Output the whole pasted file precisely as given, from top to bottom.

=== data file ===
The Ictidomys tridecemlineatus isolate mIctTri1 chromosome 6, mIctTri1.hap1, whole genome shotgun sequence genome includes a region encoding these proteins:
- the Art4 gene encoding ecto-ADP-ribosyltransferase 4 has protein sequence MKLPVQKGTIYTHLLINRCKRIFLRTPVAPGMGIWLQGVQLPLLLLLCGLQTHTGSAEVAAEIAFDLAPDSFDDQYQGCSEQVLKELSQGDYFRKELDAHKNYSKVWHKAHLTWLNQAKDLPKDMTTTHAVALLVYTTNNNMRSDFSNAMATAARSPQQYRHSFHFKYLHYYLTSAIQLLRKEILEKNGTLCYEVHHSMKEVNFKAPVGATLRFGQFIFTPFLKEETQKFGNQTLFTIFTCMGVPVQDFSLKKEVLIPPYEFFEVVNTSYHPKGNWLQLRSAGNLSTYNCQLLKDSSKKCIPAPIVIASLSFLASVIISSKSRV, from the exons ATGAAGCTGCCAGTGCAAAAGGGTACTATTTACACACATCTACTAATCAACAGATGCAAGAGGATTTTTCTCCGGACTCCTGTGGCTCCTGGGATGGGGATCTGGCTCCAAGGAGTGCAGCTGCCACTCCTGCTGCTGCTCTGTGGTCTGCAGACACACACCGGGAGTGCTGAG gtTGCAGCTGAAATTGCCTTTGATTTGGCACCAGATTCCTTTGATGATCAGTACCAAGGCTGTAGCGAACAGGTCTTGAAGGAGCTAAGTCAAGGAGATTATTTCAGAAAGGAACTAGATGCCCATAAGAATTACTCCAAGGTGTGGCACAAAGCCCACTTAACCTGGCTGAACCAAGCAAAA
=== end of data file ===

The Ictidomys tridecemlineatus isolate mIctTri1 chromosome 6, mIctTri1.hap1, whole genome shotgun sequence genome includes a region encoding these proteins:
- the Art4 gene encoding ecto-ADP-ribosyltransferase 4 has protein sequence MKLPVQKGTIYTHLLINRCKRIFLRTPVAPGMGIWLQGVQLPLLLLLCGLQTHTGSAEVAAEIAFDLAPDSFDDQYQGCSEQVLKELSQGDYFRKELDAHKNYSKVWHKAHLTWLNQAKDLPKDMTTTHAVALLVYTTNNNMRSDFSNAMATAARSPQQYRHSFHFKYLHYYLTSAIQLLRKEILEKNGTLCYEVHHSMKEVNFKAPVGATLRFGQFIFTPFLKEETQKFGNQTLFTIFTCMGVPVQDFSLKKEVLIPPYEFFEVVNTSYHPKGNWLQLRSAGNLSTYNCQLLKDSSKKCIPAPIVIASLSFLASVIISSKSRV, from the exons ATGAAGCTGCCAGTGCAAAAGGGTACTATTTACACACATCTACTAATCAACAGATGCAAGAGGATTTTTCTCCGGACTCCTGTGGCTCCTGGGATGGGGATCTGGCTCCAAGGAGTGCAGCTGCCACTCCTGCTGCTGCTCTGTGGTCTGCAGACACACACCGGGAGTGCTGAG gtTGCAGCTGAAATTGCCTTTGATTTGGCACCAGATTCCTTTGATGATCAGTACCAAGGCTGTAGCGAACAGGTCTTGAAGGAGCTAAGTCAAGGAGATTATTTCAGAAAGGAACTAGATGCCCATAAGAATTACTCCAAGGTGTGGCACAAAGCCCACTTAACCTGGCTGAACCAAGCAAAA